is a blog about design, technology and culture written by Khoi Vinh, and has been more or less continuously published since December 2000 in New York City. Khoi is currently Principal Designer at Adobe, Design Chair at Wildcard and co-founder of Kidpost. Previously, Khoi was co-founder and CEO of Mixel (acquired by Etsy, Inc.), Design Director of The New York Times Online, and co-founder of the design studio Behavior, LLC. He is the author of “Ordering Disorder: Grid Principles for Web Design,” and was named one of Fast Company’s “fifty most influential designers in America.” Khoi lives in Crown Heights, Brooklyn with his wife and three children. Refer to the advertising and sponsorship page for inquiries.+
Last Thursday, after Apple’s announcement of the new iPad Pro and the subsequent on stage demos from Microsoft and Adobe, technologist Ben Thompson wrote this post about the challenges in sustaining the iPad as a platform. He makes the salient point that making iPad a more robust development environment, which is essentially what I have been arguing for, is not in and of itself enough:
…Cook’s conclusion that Apple could best improve the iPad by making a new product isn’t quite right: Apple could best improve the iPad by making it a better platform for developers. Specifically, being a great platform for developers is about more than having a well-developed SDK, or an App Store: what is most important is ensuring that said developers have access to sustainable business models that justify building the sort of complicated apps that transform the iPad’s glass into something indispensable.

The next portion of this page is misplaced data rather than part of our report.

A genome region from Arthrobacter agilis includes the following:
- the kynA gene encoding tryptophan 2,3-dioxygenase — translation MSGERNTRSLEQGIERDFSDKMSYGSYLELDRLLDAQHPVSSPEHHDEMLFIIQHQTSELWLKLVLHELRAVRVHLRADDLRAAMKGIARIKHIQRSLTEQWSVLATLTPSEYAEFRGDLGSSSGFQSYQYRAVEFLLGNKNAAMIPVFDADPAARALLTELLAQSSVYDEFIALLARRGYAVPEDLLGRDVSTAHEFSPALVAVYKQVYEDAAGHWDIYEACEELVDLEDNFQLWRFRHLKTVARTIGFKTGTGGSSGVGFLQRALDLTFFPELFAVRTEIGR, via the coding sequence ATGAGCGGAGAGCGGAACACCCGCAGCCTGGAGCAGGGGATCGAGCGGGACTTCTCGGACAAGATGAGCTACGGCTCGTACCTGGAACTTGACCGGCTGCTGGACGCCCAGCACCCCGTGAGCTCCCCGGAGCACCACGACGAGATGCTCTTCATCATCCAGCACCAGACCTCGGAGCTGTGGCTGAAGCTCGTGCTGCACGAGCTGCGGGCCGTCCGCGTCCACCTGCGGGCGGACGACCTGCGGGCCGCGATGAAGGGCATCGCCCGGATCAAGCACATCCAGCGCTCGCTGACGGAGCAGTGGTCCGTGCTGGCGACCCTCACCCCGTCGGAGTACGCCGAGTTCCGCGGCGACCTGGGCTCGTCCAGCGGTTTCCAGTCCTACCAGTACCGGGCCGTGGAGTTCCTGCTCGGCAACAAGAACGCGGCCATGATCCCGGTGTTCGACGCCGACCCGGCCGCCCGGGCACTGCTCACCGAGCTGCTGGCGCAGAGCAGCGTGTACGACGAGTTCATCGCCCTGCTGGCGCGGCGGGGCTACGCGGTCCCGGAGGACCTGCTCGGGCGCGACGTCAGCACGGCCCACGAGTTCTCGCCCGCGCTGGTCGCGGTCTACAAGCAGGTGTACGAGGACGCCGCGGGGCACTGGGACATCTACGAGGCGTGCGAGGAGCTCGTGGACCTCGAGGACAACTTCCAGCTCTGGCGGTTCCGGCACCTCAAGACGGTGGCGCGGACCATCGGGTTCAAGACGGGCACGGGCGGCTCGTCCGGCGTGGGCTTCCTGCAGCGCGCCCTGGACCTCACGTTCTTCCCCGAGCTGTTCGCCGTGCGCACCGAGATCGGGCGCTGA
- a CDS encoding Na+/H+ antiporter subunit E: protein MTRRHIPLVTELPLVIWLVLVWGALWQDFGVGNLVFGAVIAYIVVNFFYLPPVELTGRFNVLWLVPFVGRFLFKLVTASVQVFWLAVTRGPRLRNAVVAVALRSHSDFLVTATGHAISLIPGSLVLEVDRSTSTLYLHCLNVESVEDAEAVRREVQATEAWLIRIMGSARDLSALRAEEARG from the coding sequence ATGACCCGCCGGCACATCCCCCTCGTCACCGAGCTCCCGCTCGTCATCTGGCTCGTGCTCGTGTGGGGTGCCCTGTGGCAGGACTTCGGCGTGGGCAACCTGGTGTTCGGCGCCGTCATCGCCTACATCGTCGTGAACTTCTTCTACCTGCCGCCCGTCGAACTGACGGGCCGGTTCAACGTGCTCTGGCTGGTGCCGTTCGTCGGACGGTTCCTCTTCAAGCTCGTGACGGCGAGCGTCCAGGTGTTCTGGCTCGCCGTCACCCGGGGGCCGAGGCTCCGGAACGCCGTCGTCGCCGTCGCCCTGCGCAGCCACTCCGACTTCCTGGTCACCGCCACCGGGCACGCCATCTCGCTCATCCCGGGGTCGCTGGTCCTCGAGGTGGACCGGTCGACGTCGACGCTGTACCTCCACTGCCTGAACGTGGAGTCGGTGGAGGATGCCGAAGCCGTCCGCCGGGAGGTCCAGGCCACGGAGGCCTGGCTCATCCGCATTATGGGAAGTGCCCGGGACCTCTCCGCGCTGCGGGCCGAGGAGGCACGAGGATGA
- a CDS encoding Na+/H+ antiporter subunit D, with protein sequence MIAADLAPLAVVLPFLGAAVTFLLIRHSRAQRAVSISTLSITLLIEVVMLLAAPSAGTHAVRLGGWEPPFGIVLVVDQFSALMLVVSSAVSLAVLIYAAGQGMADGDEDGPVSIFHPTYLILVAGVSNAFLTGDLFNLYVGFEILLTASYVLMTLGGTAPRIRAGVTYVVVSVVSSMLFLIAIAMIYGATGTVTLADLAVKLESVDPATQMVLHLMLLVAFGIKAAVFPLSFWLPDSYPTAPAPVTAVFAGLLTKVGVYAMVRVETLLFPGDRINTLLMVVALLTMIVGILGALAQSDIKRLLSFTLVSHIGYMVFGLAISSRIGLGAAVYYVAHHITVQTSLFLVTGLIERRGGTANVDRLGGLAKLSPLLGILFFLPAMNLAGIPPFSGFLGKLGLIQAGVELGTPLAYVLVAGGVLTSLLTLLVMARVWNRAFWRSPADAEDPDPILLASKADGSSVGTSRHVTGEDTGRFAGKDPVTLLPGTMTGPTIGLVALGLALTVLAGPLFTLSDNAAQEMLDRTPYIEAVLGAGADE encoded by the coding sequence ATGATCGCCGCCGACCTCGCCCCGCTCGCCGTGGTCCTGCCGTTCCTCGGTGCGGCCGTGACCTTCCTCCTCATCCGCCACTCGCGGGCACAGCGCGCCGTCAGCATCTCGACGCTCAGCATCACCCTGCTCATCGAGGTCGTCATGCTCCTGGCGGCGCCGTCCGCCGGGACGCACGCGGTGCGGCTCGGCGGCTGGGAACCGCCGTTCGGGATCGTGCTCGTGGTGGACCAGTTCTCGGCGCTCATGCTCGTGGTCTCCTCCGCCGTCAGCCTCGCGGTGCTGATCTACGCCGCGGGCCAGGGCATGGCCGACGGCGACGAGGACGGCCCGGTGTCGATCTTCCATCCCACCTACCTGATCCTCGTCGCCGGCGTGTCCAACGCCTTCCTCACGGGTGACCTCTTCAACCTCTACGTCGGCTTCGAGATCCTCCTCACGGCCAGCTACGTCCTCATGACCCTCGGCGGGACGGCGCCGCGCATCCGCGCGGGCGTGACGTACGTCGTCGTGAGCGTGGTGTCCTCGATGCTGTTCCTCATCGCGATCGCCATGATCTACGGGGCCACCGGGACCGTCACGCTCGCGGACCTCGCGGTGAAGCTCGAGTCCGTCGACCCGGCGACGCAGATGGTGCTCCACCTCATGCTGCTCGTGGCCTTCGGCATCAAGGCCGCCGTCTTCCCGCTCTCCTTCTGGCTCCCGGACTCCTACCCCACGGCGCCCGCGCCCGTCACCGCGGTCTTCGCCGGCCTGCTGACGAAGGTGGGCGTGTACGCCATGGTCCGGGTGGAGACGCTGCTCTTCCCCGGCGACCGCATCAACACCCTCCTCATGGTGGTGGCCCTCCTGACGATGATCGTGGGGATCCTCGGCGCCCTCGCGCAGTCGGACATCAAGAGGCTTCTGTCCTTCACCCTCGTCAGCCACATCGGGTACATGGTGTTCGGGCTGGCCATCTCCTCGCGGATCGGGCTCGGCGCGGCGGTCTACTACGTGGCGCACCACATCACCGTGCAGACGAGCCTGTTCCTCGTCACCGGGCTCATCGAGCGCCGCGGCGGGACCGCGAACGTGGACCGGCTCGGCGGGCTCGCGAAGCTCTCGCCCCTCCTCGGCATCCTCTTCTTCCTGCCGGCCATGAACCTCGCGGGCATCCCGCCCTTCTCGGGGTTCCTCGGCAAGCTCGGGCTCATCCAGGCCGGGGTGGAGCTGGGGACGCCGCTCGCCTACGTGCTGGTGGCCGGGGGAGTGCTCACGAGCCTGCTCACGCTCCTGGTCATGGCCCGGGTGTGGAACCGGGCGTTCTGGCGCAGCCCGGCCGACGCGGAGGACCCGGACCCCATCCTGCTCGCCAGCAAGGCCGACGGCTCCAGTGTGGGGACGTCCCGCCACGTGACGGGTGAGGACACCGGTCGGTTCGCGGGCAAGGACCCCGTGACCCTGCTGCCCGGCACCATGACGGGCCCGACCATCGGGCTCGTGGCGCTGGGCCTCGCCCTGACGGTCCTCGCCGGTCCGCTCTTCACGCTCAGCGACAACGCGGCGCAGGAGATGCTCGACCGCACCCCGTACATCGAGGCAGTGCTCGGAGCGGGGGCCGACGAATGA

Thompson also gives a mildly backhanded compliment to Adobe later on in the same article:
Over the last several years both Microsoft and Adobe have altered their business models away from packaged software towards subscription pricing; while their users may have grumbled, they also had no choice given their dependence on the two software giants’ products. And, it’s that new model that justifies the expense of developing iPad apps and explains why it is Apple’s old nemeses who are doing by far the most interesting work on the iPad.
There are at least a few things in that passage that I would describe as “not entirely true,” but there is some truth, at least, to all of them. More importantly, it’s absolutely right that Adobe is doing some truly substantive development for the iPad right now. What I’ve seen in my first few weeks since joining the company confirms this.
Read the full article at stratechery.com.+